19. The delta-sigma analog-to-digital converter of
20. The delta-sigma analog-to-digital converter of
21. The delta-sigma analog-to-digital converter of
22. The delta-sigma analog-to-digital converter of
23. The delta-sigma analog-to-digital converter of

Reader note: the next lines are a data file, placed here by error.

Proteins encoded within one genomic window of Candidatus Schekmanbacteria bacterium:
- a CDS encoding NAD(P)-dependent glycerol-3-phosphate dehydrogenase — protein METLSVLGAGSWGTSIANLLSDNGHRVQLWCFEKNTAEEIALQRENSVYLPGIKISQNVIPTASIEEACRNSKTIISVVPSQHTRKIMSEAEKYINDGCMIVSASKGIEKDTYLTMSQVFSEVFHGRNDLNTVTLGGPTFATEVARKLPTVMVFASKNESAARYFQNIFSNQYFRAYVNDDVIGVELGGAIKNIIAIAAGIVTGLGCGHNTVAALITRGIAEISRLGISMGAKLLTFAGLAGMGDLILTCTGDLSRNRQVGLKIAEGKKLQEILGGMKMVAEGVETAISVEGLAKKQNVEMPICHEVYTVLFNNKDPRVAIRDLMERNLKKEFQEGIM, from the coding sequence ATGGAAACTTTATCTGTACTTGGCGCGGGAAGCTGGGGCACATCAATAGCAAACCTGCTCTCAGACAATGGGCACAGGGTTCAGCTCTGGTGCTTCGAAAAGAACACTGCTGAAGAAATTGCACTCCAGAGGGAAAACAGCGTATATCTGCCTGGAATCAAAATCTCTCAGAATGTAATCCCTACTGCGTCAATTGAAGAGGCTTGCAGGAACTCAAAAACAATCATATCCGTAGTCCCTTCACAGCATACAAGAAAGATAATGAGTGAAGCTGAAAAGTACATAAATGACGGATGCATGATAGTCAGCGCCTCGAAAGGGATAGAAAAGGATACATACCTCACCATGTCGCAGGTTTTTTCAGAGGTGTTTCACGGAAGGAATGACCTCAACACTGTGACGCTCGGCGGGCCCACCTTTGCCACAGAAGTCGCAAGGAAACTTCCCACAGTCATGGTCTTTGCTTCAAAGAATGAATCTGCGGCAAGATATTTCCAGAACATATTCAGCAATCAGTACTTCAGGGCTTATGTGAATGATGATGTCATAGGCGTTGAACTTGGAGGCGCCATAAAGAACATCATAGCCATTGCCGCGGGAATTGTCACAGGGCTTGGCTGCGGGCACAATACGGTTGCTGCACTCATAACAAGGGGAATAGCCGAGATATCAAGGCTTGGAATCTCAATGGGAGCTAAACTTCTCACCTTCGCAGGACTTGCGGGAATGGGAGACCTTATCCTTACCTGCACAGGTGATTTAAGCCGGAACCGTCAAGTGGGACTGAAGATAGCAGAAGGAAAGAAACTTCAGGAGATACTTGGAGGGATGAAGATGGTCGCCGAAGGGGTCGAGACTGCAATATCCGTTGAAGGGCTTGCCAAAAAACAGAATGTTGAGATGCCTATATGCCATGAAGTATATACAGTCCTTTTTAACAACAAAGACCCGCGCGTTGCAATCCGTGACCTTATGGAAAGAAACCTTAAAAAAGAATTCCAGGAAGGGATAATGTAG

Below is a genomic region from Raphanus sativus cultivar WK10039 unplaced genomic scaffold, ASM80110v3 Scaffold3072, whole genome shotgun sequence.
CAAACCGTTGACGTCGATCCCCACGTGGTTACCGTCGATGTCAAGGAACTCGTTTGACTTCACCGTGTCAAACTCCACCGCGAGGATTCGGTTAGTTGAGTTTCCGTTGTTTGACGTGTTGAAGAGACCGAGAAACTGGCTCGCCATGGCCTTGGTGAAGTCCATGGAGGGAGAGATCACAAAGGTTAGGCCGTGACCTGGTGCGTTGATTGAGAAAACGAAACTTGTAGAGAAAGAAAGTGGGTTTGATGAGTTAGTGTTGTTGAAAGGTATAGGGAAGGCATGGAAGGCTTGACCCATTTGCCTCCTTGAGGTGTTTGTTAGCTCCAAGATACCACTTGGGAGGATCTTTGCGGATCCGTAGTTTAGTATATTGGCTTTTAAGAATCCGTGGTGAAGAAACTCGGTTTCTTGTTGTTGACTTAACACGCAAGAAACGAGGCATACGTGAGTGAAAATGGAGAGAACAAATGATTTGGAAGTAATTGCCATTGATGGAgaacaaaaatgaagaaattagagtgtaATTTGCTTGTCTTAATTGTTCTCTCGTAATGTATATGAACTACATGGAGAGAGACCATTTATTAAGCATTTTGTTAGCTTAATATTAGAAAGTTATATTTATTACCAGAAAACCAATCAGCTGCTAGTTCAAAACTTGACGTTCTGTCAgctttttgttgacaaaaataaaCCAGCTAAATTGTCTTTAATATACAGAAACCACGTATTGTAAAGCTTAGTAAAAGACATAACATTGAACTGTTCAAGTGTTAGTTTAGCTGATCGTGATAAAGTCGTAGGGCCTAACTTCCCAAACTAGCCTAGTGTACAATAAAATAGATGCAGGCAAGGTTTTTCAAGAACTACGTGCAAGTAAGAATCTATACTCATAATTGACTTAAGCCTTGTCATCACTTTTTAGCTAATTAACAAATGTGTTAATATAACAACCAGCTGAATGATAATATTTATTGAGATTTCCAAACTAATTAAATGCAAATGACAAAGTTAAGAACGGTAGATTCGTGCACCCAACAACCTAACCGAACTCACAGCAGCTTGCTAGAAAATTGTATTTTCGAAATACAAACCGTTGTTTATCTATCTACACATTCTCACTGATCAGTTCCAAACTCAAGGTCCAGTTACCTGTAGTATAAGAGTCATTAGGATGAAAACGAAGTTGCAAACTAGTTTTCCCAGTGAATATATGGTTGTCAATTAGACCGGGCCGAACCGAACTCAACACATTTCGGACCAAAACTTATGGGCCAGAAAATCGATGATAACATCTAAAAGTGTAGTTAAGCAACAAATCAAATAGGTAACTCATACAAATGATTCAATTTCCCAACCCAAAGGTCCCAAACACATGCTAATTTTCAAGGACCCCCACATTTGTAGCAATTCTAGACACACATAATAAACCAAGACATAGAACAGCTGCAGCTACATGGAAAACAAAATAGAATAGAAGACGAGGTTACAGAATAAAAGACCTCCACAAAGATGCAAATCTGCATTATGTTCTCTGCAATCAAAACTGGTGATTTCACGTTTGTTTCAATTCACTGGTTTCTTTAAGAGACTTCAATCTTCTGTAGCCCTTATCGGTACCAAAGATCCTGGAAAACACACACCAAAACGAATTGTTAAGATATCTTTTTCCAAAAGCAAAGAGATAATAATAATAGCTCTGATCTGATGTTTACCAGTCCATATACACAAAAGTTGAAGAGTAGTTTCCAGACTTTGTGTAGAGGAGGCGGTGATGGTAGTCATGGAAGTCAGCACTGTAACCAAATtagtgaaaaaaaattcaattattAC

24. The delta-sigma analog-to-digital converter of
25. The delta-sigma analog-to-digital converter of
26. The delta-sigma analog-to-digital converter of
27. The delta-sigma analog-to-digital converter of